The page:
Complementary and Alternative Medicine: Current Mind-Body Practices and Perceptions of Undergraduate Students
The purpose of this study was to evaluate the practices and perceptions undergraduate students have of complementary and alternative medicine. This study also analyzed the purpose in which students use complementary and alternative medicine. A survey was distributed to 450 students attending undergraduate classes at a large Midwestern university. The survey was developed using A Complementary Alternative Medicine Questionnaire for Young Adults by Patterson and Arthur (2009). This survey consisted of 48 questions addressing demographic information, uses of complementary and alternative medicine, mind-body practices and beliefs of complementary and alternative medicine. There was a total of 307 responses; however,14 were eliminated as a result of incomplete responses. The data was analyzed with 293 completed surveys. There is a high use of certain CAM practices among sampled undergraduate students including, physical activity, breathing techniques, relaxation techniques, massage, and prayer. There were no gender differences in regard to males’ and females’ beliefs related to CAM. Gender differences were found with mind-body practices including males more likely than females to use movement therapy and females more likely than males to use prayer and yoga. Recommendations for further research include conducting this study among a broader representation of students.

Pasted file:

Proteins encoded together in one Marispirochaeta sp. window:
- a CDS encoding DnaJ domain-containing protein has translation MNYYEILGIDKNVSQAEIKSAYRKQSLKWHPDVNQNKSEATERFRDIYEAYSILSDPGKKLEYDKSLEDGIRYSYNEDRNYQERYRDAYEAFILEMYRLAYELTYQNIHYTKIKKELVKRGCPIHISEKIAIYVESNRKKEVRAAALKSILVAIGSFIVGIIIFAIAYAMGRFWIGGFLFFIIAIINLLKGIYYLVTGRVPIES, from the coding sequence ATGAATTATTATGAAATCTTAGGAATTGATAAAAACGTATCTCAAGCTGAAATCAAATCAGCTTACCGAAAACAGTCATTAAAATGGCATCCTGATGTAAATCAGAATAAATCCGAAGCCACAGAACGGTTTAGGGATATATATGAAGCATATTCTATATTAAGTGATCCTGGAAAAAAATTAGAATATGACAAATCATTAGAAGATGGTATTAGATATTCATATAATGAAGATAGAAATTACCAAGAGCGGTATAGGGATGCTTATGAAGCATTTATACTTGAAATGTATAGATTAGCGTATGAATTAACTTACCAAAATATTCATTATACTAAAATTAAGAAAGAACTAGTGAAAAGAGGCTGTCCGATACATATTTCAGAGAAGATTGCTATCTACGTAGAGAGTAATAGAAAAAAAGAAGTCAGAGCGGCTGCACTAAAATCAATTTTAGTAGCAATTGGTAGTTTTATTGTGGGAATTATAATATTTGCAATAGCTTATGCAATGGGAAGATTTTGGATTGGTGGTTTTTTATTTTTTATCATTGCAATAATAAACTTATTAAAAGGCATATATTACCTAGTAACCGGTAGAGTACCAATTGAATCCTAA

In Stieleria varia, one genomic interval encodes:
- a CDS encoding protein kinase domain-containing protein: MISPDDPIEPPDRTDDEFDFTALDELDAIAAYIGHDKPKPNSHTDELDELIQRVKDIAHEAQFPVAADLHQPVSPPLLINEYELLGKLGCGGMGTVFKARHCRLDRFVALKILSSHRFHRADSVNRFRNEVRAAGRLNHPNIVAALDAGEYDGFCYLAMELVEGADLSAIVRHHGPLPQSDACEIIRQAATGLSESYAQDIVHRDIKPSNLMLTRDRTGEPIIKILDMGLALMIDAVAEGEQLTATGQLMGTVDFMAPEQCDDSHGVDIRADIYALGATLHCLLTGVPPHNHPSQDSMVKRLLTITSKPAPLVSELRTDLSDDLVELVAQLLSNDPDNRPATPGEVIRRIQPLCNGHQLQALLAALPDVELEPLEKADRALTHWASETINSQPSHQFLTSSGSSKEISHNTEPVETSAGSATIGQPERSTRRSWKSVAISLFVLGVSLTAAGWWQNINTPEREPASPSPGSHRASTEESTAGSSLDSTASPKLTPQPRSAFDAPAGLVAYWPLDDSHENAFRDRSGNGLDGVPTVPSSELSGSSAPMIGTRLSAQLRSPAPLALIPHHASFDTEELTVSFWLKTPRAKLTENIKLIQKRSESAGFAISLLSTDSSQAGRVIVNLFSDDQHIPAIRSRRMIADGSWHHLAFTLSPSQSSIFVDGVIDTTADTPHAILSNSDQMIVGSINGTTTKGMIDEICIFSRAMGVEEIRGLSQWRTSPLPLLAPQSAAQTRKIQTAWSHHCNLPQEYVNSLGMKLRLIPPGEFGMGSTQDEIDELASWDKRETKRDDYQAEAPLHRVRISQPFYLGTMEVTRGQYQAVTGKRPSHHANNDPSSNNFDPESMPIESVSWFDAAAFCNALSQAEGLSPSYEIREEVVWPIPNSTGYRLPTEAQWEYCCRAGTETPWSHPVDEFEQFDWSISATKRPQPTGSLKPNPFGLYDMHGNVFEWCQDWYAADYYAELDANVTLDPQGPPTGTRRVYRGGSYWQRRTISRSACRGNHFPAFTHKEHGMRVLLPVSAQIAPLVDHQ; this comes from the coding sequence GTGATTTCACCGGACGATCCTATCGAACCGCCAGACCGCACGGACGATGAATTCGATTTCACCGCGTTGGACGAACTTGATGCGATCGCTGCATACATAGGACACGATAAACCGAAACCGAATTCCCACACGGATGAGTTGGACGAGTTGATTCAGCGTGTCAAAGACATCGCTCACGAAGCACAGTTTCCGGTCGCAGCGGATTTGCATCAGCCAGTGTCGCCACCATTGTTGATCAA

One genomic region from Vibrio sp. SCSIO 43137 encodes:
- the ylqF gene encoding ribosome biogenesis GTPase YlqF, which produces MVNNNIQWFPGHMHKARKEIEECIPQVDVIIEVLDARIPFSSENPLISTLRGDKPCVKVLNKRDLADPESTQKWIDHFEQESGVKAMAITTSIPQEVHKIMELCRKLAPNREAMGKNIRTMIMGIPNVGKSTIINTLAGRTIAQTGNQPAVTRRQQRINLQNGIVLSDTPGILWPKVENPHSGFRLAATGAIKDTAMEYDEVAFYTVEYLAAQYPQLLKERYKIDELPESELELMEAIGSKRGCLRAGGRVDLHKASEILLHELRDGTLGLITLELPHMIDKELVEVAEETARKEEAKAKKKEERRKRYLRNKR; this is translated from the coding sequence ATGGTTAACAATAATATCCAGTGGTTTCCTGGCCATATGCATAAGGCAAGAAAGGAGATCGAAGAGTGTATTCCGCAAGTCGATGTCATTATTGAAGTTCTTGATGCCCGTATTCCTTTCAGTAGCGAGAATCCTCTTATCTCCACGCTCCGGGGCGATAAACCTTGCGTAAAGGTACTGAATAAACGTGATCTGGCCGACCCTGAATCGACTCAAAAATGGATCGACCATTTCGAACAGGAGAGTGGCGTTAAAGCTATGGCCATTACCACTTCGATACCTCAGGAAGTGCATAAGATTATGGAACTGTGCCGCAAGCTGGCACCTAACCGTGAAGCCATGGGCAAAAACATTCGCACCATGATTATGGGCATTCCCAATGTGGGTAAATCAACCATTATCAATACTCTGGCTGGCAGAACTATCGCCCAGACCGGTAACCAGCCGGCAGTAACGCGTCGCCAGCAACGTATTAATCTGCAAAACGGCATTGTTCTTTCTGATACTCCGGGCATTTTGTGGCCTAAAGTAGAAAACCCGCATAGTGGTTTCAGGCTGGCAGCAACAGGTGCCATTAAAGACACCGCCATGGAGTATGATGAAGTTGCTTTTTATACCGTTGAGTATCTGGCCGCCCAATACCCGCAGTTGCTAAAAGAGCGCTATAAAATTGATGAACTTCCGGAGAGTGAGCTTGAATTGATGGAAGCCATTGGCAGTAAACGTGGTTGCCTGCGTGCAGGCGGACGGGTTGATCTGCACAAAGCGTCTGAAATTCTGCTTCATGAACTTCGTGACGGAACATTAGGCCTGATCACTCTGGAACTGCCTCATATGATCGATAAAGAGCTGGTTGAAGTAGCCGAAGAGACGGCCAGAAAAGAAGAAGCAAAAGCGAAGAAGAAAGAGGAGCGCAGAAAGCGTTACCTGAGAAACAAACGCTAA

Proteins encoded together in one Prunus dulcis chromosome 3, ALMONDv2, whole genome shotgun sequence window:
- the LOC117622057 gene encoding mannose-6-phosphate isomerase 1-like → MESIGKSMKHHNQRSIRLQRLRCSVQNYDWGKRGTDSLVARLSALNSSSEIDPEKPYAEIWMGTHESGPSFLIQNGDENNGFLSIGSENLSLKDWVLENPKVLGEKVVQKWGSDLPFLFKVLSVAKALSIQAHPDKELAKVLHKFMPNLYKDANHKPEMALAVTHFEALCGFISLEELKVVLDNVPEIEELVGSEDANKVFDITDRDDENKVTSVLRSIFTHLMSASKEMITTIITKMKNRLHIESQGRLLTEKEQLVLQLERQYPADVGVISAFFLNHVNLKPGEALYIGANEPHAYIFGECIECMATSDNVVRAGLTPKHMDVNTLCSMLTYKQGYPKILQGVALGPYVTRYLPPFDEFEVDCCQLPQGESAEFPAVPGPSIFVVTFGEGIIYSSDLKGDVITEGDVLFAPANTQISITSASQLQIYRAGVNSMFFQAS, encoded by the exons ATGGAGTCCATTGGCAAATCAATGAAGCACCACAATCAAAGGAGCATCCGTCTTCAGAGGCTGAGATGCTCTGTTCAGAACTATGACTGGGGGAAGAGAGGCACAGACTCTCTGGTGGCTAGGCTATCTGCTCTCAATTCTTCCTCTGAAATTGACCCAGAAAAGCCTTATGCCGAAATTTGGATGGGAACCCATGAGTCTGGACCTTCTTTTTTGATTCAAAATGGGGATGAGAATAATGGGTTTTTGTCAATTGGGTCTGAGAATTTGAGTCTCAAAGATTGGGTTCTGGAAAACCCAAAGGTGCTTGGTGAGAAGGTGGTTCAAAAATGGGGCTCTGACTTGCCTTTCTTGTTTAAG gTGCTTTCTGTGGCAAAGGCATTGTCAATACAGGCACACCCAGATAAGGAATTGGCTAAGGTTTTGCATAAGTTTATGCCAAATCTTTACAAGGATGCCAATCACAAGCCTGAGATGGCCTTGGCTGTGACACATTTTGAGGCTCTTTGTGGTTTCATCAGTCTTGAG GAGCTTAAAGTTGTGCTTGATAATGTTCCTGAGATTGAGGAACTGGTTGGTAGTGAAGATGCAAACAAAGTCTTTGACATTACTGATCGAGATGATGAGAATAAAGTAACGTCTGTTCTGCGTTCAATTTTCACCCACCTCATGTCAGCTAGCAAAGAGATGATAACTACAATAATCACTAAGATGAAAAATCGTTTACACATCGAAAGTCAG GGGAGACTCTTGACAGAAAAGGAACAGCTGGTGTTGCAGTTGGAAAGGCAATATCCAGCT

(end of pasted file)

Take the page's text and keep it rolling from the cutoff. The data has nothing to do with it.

Date of Degree
Master of Science (MS)
Allied Health and Nursing
Putz, J. A. M. (2017). Complementary and Alternative Medicine: Current Mind-Body Practices and Perceptions of Undergraduate Students [Master’s thesis, Minnesota State University, Mankato]. Cornerstone: A Collection of Scholarly and Creative Works for Minnesota State University, Mankato. https://cornerstone.lib.mnsu.edu/etds/689/
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